Caring students extend work placements to support coronavirus battle

Kind-hearted students are taking over some of the hard work from care home staff still battling the affects of the coronavirus pandemic.
UCLan students have been helping out at care homes and day centresUCLan students have been helping out at care homes and day centres
UCLan students have been helping out at care homes and day centres

Throughout lockdown health and care students from the University of Central Lancashire have been volunteering at care homes in Preston, Blackpool and across the Fylde coast to cover for staff and support residents, including Bethany House and Arrowsmith Lodge, both in Preston.

Although the bulk of the crisis is easing, some students have decided to carry on helping out and have extended their placements in care homes and at day care sites including a centre which provides care and support for young disabled people.

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Students have been helping care home residents with dementia and other conditions to keep talking with family members during the pandemic while others have been helping older people to manage in their own homes while isolating.

Colette Eaton, from UCLan’s School of Community Health and Midwifery said work placement was a core element of the foundation degree in health and social care and every yearr students work with a number of care homes and agencies all across Lancashire to gain vital experience caring for people.

However, she added: "Since lockdown began our students have been incredibly determined to help some of our most vulnerable people through this pandemic. Some have continued to work for their placements in residential and care homes while other have taken on extra hours despite the obvious risks of COVID.

"All of them have been working in a high-risk environment yet have been determined to do the very best they can to support both residents and staff at this difficult time."

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Mikaila Sergeant from Preston has been working at Bethany Care Home in the city and said: "During Covid the government guidelines enforce extra PPE and even though it is essential it has impacted emotionally on the residents.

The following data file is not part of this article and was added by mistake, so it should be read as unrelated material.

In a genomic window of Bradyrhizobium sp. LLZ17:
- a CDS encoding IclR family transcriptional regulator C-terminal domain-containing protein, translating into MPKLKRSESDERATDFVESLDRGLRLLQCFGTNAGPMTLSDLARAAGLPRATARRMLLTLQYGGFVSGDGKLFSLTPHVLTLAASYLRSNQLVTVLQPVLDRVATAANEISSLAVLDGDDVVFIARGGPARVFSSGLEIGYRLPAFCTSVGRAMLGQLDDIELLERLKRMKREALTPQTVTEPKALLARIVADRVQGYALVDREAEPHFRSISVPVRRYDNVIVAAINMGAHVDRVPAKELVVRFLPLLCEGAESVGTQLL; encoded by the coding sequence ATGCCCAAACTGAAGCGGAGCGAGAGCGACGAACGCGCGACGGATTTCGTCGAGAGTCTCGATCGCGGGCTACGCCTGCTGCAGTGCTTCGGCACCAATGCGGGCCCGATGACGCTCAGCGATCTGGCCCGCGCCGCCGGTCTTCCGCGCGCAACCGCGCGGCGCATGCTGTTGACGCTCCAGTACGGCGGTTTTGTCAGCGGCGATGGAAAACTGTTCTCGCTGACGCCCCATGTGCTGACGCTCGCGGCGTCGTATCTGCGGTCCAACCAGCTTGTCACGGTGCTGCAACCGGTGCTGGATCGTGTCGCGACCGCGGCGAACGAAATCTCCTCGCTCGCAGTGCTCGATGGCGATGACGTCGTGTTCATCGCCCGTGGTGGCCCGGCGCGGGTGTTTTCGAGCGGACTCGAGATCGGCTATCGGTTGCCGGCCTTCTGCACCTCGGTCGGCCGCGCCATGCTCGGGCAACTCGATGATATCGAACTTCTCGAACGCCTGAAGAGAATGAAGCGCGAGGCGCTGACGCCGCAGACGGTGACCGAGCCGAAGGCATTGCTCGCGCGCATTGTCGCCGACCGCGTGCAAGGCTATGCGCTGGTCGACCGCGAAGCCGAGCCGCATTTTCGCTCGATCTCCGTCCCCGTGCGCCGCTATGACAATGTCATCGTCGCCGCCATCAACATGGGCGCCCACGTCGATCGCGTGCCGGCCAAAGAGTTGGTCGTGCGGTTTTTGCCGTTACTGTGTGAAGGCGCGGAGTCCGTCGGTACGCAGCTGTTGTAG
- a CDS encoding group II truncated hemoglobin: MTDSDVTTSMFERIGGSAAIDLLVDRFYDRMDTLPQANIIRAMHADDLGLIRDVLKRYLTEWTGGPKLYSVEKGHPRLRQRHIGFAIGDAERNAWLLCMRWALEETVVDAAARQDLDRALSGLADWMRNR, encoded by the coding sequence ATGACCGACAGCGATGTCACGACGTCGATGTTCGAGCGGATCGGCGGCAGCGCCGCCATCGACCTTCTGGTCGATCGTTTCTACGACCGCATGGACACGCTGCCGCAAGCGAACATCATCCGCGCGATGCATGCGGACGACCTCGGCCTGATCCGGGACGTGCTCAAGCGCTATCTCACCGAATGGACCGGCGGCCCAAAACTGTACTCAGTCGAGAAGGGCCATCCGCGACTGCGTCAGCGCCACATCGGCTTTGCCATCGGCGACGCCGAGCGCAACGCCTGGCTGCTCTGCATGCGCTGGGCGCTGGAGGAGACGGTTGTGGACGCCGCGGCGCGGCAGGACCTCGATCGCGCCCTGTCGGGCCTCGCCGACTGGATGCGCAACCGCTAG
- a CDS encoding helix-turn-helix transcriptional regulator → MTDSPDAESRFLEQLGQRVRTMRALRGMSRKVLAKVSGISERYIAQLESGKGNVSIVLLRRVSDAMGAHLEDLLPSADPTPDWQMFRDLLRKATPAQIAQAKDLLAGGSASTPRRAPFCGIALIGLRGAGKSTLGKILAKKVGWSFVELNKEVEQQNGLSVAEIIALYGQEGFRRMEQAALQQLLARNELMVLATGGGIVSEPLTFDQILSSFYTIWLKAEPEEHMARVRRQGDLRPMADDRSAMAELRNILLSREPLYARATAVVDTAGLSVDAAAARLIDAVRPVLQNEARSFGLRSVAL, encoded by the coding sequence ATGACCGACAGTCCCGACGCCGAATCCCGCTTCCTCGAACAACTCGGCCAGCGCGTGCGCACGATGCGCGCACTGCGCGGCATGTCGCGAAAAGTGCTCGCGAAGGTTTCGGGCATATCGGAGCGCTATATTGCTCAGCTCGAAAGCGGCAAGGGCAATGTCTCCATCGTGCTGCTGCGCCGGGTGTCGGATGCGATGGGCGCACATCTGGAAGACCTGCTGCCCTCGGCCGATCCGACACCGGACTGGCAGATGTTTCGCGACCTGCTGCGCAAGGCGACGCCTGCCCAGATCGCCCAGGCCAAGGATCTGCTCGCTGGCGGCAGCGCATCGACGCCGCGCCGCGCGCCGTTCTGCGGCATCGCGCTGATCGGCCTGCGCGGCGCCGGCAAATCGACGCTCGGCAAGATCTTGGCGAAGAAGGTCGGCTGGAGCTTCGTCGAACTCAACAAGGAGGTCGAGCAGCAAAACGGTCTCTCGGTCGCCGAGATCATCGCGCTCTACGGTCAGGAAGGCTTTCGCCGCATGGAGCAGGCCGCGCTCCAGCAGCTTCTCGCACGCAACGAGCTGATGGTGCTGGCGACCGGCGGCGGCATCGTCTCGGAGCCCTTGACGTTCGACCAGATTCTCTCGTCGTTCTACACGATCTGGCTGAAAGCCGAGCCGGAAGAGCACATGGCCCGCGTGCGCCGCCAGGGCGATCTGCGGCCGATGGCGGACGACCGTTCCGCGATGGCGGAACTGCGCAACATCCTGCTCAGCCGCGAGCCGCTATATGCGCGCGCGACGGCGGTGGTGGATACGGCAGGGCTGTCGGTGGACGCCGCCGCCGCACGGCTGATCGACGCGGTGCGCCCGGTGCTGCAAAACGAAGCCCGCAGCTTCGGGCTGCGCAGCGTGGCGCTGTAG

"Some of the residents, for example, have sight issues and use alternative methods of communication such as lip reading and understanding our facial expressions.

"So with PPE this creates extra challenges for them as not only are residents unable to see their family but they cannot see our faces either with the protective equipment we have to wear."

Former hairdresser Mikaila has even been giving residents a weekly hairdo and added: " Not only does this help the residents to feel good but it is also builds their self-confidence and gives them one to one time."

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Bethany House manager Gill Whitefield said: "The UCLan students have become essential members of the staff team at what has been a challenging time for everyone here. They have brought their own skills to our organisation which have been above and beyond our expectations.

With the increased pressures faced by all staff, the students have been a real asset."

Colette added: " Our students have adapted incredibly well to the unusual circumstances and demands made on them during the pandemic– all have worked extra hours, offered cover, worked differently and creatively to help others.

"This has included helping people with dementia to talk to family members, people with disabilities to manage in their own homes while shielding, and even helping staff prepare new social distancing measures for their retail shops when they re-open.”

"We are immensely proud of their commitment to their service users, their compassion and care and their ability to reflect on the skills they have developed over the last few months."